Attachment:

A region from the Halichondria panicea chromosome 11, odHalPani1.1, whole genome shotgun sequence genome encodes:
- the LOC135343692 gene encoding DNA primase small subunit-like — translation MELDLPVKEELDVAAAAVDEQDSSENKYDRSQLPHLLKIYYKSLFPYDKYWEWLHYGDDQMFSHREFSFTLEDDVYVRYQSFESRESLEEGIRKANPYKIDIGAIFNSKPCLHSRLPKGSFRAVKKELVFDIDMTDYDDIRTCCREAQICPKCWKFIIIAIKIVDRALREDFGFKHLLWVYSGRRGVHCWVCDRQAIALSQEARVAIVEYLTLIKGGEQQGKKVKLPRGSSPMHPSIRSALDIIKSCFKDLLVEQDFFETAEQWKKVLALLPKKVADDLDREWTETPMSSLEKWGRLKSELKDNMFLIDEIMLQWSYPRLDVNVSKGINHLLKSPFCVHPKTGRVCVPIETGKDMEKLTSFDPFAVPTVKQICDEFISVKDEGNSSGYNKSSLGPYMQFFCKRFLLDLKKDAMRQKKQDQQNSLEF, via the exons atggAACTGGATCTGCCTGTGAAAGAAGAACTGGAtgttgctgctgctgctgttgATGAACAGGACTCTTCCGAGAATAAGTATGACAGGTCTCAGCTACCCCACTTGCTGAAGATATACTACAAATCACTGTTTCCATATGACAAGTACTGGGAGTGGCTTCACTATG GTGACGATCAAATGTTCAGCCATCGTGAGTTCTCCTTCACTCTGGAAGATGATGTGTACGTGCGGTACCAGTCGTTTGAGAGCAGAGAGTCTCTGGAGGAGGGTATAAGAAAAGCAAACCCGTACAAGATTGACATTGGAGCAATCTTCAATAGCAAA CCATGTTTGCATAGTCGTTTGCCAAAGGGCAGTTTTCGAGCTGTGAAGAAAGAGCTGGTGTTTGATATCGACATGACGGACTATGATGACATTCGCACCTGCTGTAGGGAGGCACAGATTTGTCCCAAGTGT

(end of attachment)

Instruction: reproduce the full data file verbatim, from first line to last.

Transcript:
A region from the Halichondria panicea chromosome 11, odHalPani1.1, whole genome shotgun sequence genome encodes:
- the LOC135343692 gene encoding DNA primase small subunit-like — translation MELDLPVKEELDVAAAAVDEQDSSENKYDRSQLPHLLKIYYKSLFPYDKYWEWLHYGDDQMFSHREFSFTLEDDVYVRYQSFESRESLEEGIRKANPYKIDIGAIFNSKPCLHSRLPKGSFRAVKKELVFDIDMTDYDDIRTCCREAQICPKCWKFIIIAIKIVDRALREDFGFKHLLWVYSGRRGVHCWVCDRQAIALSQEARVAIVEYLTLIKGGEQQGKKVKLPRGSSPMHPSIRSALDIIKSCFKDLLVEQDFFETAEQWKKVLALLPKKVADDLDREWTETPMSSLEKWGRLKSELKDNMFLIDEIMLQWSYPRLDVNVSKGINHLLKSPFCVHPKTGRVCVPIETGKDMEKLTSFDPFAVPTVKQICDEFISVKDEGNSSGYNKSSLGPYMQFFCKRFLLDLKKDAMRQKKQDQQNSLEF, via the exons atggAACTGGATCTGCCTGTGAAAGAAGAACTGGAtgttgctgctgctgctgttgATGAACAGGACTCTTCCGAGAATAAGTATGACAGGTCTCAGCTACCCCACTTGCTGAAGATATACTACAAATCACTGTTTCCATATGACAAGTACTGGGAGTGGCTTCACTATG GTGACGATCAAATGTTCAGCCATCGTGAGTTCTCCTTCACTCTGGAAGATGATGTGTACGTGCGGTACCAGTCGTTTGAGAGCAGAGAGTCTCTGGAGGAGGGTATAAGAAAAGCAAACCCGTACAAGATTGACATTGGAGCAATCTTCAATAGCAAA CCATGTTTGCATAGTCGTTTGCCAAAGGGCAGTTTTCGAGCTGTGAAGAAAGAGCTGGTGTTTGATATCGACATGACGGACTATGATGACATTCGCACCTGCTGTAGGGAGGCACAGATTTGTCCCAAGTGT